Pick your right size, cut it and move to the next part on how to make a lace closure from scratch.
#3 Prepare the hair
Together with the lace, what hair you would use is also essential. We highly recommend best-quality human hair to make your lace closure from scratch. If you are white people, then use natural straight Vietnamese hair. But if you are dark-skinned, it is better to go for coarser and bouncier hair such as Cambodian hair and Brazillian hair.
For the lace closure part only, you will need around 50-70 grams of hair only. Remember to use the hair that comes in bulk, or in a ponytail. In contrast, for the other part of the wigs, machine weft hair is the best choice.
#4 Hand-knot the hair onto the lace closure
The next step to make a lace closure from scratch is to knot the hair onto the lace piece. But how to start your knot game?
Learn about the ventilating techniques first!
Hair ventilating techniques
For the lace materials, 4 common techniques are used to ventilated hair. They are single knots, single split knots, double knots, and double split knots.
– Single knots: the hair is tied onto the lace with a single knot. With this technique, the hair lays flat; therefore, it is preferable to use at the temple and the side areas of the scalp. For the frontal or the crown part, it is less favorable. Also, single knots are easy to get loose, thus the strands are likely to fall out.
– Single split knots: this technique offers better durability to the tresses. In that technique, hair strands stay half on one side and the other half on the left side. In other words, with 1 original strand, you will have 2 strands on the base. This technique, with its small knots, is favorable for the front part since it perfectly mimics the natural hairline.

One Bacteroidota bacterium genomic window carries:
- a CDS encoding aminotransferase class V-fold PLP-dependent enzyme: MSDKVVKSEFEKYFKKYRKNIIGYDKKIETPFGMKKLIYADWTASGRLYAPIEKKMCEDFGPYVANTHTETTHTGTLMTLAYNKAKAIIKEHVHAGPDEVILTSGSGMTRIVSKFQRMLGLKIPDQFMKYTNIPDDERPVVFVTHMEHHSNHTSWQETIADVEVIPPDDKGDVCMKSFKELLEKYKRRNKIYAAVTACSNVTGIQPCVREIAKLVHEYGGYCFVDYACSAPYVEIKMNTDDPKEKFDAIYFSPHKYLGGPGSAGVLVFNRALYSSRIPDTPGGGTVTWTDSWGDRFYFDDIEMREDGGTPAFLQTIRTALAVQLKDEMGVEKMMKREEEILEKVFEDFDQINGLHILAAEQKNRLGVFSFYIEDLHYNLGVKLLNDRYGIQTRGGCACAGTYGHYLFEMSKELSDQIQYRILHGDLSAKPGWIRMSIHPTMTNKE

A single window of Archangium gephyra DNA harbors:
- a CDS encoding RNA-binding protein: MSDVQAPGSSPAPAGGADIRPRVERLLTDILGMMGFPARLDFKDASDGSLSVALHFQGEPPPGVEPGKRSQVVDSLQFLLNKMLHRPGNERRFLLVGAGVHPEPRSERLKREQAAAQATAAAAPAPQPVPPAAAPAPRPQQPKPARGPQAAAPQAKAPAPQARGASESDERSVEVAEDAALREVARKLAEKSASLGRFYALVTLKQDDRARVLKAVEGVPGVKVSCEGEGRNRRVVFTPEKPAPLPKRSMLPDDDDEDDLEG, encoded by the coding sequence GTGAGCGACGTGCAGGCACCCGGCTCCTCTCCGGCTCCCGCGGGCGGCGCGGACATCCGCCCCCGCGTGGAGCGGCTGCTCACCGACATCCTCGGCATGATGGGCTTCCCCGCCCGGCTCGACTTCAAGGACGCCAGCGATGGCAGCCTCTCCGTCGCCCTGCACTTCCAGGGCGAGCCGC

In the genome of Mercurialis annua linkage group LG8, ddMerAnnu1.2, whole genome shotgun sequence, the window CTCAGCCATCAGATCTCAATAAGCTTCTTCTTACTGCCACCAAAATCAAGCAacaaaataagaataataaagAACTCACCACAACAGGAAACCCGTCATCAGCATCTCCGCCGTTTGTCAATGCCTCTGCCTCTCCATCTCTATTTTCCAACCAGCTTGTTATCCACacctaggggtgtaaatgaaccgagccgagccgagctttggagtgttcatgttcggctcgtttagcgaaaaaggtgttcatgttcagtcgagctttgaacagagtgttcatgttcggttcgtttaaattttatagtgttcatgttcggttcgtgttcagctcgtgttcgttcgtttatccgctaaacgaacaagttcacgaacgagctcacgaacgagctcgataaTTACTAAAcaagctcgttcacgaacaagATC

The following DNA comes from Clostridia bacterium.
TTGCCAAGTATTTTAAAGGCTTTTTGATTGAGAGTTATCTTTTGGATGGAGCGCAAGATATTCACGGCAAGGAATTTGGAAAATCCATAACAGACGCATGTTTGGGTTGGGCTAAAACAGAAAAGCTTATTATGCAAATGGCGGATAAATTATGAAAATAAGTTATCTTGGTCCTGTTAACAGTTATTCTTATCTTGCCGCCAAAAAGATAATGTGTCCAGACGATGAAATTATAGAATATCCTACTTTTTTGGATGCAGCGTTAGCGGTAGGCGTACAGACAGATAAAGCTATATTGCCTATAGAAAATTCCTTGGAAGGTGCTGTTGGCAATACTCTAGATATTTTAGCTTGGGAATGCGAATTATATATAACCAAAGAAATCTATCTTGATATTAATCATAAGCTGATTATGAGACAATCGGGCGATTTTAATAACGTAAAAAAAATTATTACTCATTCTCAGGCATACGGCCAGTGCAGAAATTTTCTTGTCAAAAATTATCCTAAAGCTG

– Double knots: instead of looping once like in single knots, with double knots, it would be twice. The knots hence appear to be firmer and more durable. Also, the hair won’t lay flat but would look fuller instead. However, the knots will look apparent on the lace base.
– Double split knots: the hair strands would be reversed twice for thicker and firmer volume. It also gives flexible movements to the strands.
Hair ventilating requires a delicate touch, so be careful when knotting it. For further details into each ventilation technique, take a look at our article: 6 Ventilating Hair Technique You Must Grab Yourself With
Bleaching hair knots for an invisible look
If you don’t want the knots to be too visible, you can consider bleaching your closure. By bleaching, the knots will be hidden, thus give out an ultra-realistic lace base. But bear in mind that bleaching would make the knots weaker and later reduce the lifespan of your lace closure hairpiece.